Dec 1, 2010: Markey Statement on Draft FCC Net Neutrality Order
WASHINGTON, D.C. – Representative Edward J. Markey (D-Mass.), a longstanding proponent of net neutrality and author of the first ever net neutrality bill, issued the following statement following today’s release by Federal Communications Commission (FCC) Chairman Julius Genachowski of a draft net neutrality order:
“I commend Chairman Genachowski for taking this important next step towards preservation of a free and open Internet. Before the order is finalized, there are several elements that I believe should be included to ensure that the final order protects consumers, spurs investment and job creation, fosters innovation and promotes the free flow of ideas.
“An explicit ban on paid prioritization is needed to retain the ability of all Internet users to communicate and compete on a level playing field, preventing the emergence of fast and slow lanes that have been contrary to the nature of the Internet since its creation. Additionally, a common policy framework for wireless and wireline broadband services should be a core component of the final open Internet order so that consumer protections are not determined by whether a user accesses the Internet via a fixed or mobile connection. It is essential that the Commission has the authority necessary to enforce the elements of its order. While I support the reclassification of broadband Internet access services under Title II, I look forward to further details and discussion about how the Commission proposes to ensure that it is on solid legal footing without such reclassification.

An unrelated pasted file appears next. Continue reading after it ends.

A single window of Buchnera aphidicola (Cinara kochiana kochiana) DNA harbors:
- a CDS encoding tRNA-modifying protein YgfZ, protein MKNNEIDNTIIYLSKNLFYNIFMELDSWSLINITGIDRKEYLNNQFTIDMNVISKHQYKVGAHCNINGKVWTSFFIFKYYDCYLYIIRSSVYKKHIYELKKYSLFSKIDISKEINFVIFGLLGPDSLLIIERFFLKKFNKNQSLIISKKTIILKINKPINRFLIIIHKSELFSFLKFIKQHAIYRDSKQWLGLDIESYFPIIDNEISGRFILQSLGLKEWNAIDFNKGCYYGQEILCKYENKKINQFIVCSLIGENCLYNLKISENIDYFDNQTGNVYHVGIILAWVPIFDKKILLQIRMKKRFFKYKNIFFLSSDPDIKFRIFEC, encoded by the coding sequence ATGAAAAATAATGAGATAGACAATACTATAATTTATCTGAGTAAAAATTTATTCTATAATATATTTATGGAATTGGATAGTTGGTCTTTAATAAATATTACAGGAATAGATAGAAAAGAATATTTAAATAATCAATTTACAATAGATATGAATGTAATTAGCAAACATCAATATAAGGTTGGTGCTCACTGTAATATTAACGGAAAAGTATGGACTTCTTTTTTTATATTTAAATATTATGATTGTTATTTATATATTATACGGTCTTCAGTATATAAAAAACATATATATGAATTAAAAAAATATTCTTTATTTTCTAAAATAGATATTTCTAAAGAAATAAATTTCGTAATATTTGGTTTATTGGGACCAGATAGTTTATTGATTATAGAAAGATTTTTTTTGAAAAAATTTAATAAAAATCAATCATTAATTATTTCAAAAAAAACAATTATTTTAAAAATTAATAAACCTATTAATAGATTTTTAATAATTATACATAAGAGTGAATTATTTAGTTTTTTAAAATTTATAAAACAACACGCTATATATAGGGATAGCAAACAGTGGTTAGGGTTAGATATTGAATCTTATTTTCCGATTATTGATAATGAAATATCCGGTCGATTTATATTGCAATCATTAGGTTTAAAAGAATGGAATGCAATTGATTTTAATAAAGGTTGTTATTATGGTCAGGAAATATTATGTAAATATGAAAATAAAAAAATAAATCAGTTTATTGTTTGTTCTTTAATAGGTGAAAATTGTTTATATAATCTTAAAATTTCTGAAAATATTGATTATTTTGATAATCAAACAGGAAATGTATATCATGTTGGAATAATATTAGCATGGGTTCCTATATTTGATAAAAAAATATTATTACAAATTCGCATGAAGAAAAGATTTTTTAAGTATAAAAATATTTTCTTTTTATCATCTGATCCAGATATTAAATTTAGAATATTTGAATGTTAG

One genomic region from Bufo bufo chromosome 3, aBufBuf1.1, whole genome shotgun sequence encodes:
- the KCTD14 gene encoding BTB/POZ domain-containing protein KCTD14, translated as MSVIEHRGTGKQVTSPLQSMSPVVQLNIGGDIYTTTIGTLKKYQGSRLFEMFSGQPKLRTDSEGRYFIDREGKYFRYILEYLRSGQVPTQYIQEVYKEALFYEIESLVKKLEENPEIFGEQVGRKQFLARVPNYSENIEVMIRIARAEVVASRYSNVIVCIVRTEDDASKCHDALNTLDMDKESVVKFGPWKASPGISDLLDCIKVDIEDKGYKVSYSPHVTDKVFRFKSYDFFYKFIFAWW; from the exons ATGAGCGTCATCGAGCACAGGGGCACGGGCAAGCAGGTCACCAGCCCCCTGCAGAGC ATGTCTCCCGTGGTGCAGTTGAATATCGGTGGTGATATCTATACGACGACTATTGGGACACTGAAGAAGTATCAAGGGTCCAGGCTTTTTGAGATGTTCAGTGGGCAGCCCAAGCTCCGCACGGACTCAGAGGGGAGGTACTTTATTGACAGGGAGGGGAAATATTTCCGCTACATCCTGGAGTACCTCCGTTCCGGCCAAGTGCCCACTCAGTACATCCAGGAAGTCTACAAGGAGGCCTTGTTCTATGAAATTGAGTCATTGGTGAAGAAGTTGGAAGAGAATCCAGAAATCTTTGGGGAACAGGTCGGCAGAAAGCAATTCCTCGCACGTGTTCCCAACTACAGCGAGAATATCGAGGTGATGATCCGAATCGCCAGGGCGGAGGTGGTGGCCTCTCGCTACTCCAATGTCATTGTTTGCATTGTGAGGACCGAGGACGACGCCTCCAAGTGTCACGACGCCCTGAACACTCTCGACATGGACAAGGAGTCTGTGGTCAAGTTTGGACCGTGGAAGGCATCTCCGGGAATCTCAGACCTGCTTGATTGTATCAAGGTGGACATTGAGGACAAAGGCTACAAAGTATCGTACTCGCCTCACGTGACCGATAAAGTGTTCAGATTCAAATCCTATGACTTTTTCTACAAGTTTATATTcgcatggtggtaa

“The Internet’s rules of the road must not open up E-Z pass lanes only to those who can pay, leaving others stuck in traffic or limping along at a snail’s pace.
“I look forward to working with Chairman Genachowski, as well as with Commissioners Copps, Clyburn, McDowell and Baker as they consider the Chairman’s proposal, toward the goal of ensuring that the Internet’s openness and vitality is celebrated and safeguarded for all users for generations to come.”